The objective, of course, is nothing at all to do with furthering European political integration, but is simply the benign, caring commission aiming to "reinforce internal security and facilitate legitimate travelling to EU".
Yet, these "Common Visa Application Centres" are just one step short of EU embassies – which have been blocked with the demise of the EU constitution – and represent an inspired move to circumvent the blockage. Represented as simply "co-operation" by member states – which enables existing treaty provisions to be used - what is being proposed is that all member states should move their visa offices in each of the third countries into a single office, effectively creating EU consulates in all but name.
EU commission vice-president Franco Frattini, as you might expect, glides over this happy outcome, telling all the happy people that this will:
...facilitate the visa issuing procedure, prevent visa shopping, facilitate checks at external borders and strength the fight against fraud and, within the territory of the Member States, assist in the identification and return of illegal immigrants and the prevention of threats to the internal security of the Member States.Glowing with pride, he also tells us that:
Common Application Centres" will have the advantage of reinforcing and streamlining local consular cooperation between Member States as resources can be pooled and shared, which will be of benefit to both states and visa applicants. One central access point will even ensure that the data protection requirements, to which I attach the greatest importance, are more easily met.This follows from an adaptation of the "Common Consular Instructions" (CCI) to "the use of biometrics in the area of visa policy" which will "create the legal obligation to collect fingerprints from visa applicants." And, says the kindly vice-president,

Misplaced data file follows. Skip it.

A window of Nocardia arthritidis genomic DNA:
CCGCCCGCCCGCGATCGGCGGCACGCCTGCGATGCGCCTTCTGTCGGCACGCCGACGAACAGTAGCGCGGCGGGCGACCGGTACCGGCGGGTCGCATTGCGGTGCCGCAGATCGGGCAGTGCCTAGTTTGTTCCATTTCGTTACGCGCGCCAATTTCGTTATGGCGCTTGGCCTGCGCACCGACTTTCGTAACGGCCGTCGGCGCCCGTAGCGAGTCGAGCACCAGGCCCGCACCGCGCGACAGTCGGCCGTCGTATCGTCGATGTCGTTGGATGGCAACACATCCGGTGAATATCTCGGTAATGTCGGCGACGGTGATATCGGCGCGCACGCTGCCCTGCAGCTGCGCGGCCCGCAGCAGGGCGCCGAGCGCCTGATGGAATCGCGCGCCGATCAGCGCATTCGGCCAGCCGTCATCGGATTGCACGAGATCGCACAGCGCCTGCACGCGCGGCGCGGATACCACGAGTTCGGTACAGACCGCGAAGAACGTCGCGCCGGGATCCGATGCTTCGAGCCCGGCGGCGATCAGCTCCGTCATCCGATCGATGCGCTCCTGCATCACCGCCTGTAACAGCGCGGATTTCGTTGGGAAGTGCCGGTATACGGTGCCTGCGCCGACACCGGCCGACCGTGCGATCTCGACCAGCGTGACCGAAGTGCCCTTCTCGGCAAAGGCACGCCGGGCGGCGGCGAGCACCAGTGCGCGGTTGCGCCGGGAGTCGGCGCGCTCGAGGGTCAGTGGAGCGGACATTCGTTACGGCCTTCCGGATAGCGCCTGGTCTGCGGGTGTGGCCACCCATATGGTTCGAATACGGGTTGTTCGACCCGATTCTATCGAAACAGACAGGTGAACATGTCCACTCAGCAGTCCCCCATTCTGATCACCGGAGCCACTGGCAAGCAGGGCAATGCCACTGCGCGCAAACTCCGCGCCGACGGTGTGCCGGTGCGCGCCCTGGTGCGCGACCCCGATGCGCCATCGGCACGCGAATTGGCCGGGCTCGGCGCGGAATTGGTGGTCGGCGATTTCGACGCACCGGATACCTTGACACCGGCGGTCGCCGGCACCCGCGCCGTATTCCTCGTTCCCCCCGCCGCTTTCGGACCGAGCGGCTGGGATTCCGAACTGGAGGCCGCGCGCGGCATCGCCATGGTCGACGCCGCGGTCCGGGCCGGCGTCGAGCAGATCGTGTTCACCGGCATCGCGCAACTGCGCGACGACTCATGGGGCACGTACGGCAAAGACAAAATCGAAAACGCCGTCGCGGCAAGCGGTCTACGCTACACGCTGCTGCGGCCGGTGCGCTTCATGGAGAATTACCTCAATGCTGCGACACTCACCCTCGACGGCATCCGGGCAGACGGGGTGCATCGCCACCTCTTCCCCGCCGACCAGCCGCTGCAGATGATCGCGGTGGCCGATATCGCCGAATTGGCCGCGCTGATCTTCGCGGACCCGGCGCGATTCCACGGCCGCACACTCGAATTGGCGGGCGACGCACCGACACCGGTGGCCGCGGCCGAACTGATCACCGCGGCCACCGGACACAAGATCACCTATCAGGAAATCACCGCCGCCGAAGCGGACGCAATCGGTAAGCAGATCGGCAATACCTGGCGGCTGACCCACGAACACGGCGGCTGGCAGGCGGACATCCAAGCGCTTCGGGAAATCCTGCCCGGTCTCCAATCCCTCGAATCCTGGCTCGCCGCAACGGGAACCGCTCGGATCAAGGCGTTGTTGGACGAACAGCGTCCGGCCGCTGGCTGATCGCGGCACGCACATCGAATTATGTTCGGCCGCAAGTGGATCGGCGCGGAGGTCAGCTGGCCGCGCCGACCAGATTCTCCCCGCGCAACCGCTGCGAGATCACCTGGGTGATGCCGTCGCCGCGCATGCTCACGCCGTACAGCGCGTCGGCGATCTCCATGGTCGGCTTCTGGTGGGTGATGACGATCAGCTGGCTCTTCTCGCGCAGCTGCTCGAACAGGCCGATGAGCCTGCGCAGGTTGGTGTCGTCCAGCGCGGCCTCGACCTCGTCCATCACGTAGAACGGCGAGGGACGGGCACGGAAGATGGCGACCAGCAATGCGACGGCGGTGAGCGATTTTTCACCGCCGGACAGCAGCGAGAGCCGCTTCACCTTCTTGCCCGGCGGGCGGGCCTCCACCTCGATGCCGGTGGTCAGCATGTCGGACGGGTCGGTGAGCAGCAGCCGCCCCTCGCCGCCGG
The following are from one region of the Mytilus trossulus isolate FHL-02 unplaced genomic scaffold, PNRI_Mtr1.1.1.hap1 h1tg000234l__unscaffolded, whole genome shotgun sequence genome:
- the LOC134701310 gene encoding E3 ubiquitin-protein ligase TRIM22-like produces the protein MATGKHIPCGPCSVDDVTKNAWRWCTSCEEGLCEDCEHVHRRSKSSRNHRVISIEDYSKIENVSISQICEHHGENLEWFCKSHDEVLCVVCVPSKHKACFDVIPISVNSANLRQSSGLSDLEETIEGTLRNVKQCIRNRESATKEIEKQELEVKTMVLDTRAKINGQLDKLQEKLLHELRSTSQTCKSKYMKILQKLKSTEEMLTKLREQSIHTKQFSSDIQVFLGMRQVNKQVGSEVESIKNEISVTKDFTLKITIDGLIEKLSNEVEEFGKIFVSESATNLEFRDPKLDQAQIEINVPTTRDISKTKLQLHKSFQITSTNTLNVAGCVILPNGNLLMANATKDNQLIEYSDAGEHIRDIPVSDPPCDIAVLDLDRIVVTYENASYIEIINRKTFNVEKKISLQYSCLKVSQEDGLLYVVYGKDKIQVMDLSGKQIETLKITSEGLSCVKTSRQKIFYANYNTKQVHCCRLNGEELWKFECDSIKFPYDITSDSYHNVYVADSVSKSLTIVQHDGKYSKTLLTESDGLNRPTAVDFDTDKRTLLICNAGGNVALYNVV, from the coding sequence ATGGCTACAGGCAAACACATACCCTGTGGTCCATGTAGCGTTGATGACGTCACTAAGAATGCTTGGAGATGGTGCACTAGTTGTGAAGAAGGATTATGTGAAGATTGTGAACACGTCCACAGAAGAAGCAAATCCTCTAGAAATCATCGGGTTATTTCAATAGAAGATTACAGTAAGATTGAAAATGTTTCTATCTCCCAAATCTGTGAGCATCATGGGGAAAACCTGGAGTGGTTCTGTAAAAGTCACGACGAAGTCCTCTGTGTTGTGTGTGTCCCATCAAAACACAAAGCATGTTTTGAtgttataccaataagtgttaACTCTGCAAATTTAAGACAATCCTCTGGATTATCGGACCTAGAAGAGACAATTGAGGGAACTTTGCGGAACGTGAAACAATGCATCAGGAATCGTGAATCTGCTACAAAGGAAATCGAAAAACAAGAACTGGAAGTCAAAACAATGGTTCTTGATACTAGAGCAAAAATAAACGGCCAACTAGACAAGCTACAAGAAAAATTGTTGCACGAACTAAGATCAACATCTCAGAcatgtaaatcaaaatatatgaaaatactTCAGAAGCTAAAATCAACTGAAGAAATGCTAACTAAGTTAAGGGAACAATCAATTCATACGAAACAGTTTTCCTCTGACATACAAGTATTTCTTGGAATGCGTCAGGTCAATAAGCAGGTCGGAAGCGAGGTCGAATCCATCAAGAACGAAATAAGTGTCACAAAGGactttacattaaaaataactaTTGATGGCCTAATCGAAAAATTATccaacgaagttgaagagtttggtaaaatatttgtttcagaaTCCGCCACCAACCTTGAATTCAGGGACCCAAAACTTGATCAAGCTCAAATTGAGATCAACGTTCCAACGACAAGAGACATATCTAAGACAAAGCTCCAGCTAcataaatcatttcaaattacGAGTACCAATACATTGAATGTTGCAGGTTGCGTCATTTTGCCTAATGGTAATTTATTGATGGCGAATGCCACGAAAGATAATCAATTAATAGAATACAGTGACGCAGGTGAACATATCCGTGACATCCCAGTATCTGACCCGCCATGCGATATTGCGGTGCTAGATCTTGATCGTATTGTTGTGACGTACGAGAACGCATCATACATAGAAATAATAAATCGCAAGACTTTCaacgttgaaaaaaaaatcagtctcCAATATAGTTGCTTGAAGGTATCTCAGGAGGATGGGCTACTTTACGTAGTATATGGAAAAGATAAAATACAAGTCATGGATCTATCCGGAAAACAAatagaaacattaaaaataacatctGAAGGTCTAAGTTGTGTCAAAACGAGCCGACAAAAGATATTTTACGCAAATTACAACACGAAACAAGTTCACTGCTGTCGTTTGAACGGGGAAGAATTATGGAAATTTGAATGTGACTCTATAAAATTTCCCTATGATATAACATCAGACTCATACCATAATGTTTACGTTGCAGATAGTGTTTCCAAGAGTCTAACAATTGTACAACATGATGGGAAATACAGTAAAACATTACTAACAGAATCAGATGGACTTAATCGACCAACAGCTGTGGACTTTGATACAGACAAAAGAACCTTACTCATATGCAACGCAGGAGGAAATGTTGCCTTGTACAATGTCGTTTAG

In order to avoid all Member States having to install the necessary equipment for enrolling biometric identifiers in every consular office, the idea of creating "Common application Centres" was born. This is the reason for dealing, in the second part of the proposal, with the organisation of Member States' consular services.Needless to say, the EU is not usurping the powers of the member states – oh no! It is just being helpful, offering the opportunity to use common facilities. "In all cases," says the commission, "the treatment and the decision on the application is taken by the Member State responsible." So there you are then, nothing at all to worry your pretty little heads about, especially as the details will be discussed in-depth with the EU parliament and the member states.
This is all in the interests of efficiency and cost savings, aimed at being cuddly and fluffy to visa applicants. Where could be the harm in that?